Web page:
April data including retail sales, trade and industrial production suggest the economy regained speed early in the second quarter. Growth estimates for the second quarter are above a 3 percent rate.

An alternative measure of economic growth, gross domestic income (GDI) increased at a 2.8 percent rate in the January-March quarter, the fastest since the third quarter of 2016. GDI rose at a 1.0 percent pace in the fourth quarter.

The average of GDP and GDI, also referred to as gross domestic output and considered a better measure of economic activity, increased at a 2.5 percent rate in the first quarter. That followed a 2.0 percent rate of growth in the prior period.

The income side of the growth ledger was aided by after-tax corporate profits, which rose at a 5.9 percent rate last quarter after rising at a 1.7 percent pace in the fourth quarter. The government reduced the corporate tax rate to 21 percent from 35 percent effective January.

Wages and salaries also received a lift from lower tax rates, increasing $119.5 billion in the first quarter, an upward revision of $3.1 billion from earlier estimates.

Separately, the ADP national employment report on Wednesday showed private sector payrolls increased by 178,000 jobs in May after rising 163,000 in April. The data was released ahead of the government’s more comprehensive employment report on Friday.

Steady growth and a robust labor market are seen encouraging the Federal Reserve to raise interest rates next month.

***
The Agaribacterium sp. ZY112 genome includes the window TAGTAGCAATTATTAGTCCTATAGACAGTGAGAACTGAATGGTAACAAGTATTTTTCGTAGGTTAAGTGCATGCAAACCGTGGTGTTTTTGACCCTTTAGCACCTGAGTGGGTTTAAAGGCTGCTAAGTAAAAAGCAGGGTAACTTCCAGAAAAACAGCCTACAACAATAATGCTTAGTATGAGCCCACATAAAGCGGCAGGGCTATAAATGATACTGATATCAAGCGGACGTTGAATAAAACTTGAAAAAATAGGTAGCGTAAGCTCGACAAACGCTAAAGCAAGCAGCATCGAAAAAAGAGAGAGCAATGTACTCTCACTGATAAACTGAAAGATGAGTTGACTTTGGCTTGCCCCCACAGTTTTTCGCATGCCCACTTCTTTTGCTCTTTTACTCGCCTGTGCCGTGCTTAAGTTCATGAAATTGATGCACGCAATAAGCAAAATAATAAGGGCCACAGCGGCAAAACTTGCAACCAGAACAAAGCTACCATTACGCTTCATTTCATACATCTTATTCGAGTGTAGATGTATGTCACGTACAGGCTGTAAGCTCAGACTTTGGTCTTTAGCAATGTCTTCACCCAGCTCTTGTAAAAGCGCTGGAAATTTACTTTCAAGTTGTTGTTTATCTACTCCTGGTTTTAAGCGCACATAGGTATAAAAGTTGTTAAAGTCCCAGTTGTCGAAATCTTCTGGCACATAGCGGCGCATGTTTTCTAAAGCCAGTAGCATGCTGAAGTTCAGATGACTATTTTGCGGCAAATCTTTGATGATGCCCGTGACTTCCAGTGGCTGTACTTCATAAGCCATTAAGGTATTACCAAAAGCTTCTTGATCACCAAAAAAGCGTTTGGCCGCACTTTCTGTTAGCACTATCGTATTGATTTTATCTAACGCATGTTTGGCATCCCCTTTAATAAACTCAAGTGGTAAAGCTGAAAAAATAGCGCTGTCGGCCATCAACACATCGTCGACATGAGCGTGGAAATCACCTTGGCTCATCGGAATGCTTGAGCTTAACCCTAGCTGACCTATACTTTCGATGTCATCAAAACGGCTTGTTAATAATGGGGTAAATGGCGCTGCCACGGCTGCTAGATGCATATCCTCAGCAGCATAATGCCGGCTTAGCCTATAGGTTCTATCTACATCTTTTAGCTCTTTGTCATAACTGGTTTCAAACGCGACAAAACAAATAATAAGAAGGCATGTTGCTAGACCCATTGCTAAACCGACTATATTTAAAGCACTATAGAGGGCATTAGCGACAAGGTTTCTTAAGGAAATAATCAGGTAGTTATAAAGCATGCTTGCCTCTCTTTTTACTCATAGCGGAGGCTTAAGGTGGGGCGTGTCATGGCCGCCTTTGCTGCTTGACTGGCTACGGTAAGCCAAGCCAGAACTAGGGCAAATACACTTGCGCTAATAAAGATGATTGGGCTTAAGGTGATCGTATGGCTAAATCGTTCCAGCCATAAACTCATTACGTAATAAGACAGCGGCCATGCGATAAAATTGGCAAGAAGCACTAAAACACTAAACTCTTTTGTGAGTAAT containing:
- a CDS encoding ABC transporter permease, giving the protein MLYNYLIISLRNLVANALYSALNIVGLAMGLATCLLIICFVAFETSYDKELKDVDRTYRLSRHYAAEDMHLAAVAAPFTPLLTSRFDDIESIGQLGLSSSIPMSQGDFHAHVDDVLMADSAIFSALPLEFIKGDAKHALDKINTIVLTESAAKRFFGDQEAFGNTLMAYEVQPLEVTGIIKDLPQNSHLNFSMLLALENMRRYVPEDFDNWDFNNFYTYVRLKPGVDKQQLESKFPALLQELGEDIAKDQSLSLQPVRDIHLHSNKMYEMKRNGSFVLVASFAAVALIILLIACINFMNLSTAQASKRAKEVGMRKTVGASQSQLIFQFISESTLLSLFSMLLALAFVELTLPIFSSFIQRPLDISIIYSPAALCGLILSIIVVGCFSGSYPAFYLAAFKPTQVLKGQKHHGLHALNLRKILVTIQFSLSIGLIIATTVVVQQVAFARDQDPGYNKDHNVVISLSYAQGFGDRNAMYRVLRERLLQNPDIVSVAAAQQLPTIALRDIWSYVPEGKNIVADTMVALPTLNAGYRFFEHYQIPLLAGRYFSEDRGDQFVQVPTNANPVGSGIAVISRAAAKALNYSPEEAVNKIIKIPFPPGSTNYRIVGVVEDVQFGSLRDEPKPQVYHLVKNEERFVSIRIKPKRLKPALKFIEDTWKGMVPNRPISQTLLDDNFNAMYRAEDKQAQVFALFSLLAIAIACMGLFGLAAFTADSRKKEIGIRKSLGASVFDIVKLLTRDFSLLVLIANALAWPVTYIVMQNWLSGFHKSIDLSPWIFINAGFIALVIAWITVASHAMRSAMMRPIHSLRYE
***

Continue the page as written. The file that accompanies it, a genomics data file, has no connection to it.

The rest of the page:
U.S. financial markets were little moved by the data as investors keep a wary eye on political developments in Italy. The dollar fell against a basket of currencies and prices for Treasury paper traded lower.

Growth in consumer spending, which accounts for more than two-thirds of U.S. economic activity, braked to a 1.0 percent rate in the first quarter, rather than the previously reported 1.1 percent pace. It was the slowest pace since the second quarter of 2013 and followed the fourth quarter’s robust 4.0 percent rate.

Businesses accumulated inventories at a $20.2 billion rate, instead of the $33.1 billion pace estimated last month. Inventory investment contributed 0.13 percentage point to GDP growth instead of 0.43 percentage point. The smaller inventory build bodes well for second-quarter GDP growth.

The trade deficit in the first three months of the year was a bit larger than initially thought and had no impact on the GDP growth rate. Trade was previously estimated to have added 0.20 percentage point to output.

It could contribute to GDP growth in the second quarter as another report from the Commerce Department showed the goods trade deficit falling 0.6 percent to $68.2 billion in April.

Business spending on equipment was revised up to a 5.5 percent growth rate in the January-March quarter from the 4.7 percent pace estimated last month. That was still a moderation in investment following double-digit growth in the second half of 2017. April durable goods data suggested business spending on equipment is likely to slow further in the second quarter.

Investment in homebuilding fell at a 2.0 percent rate in the first quarter instead of being unchanged as reported last month.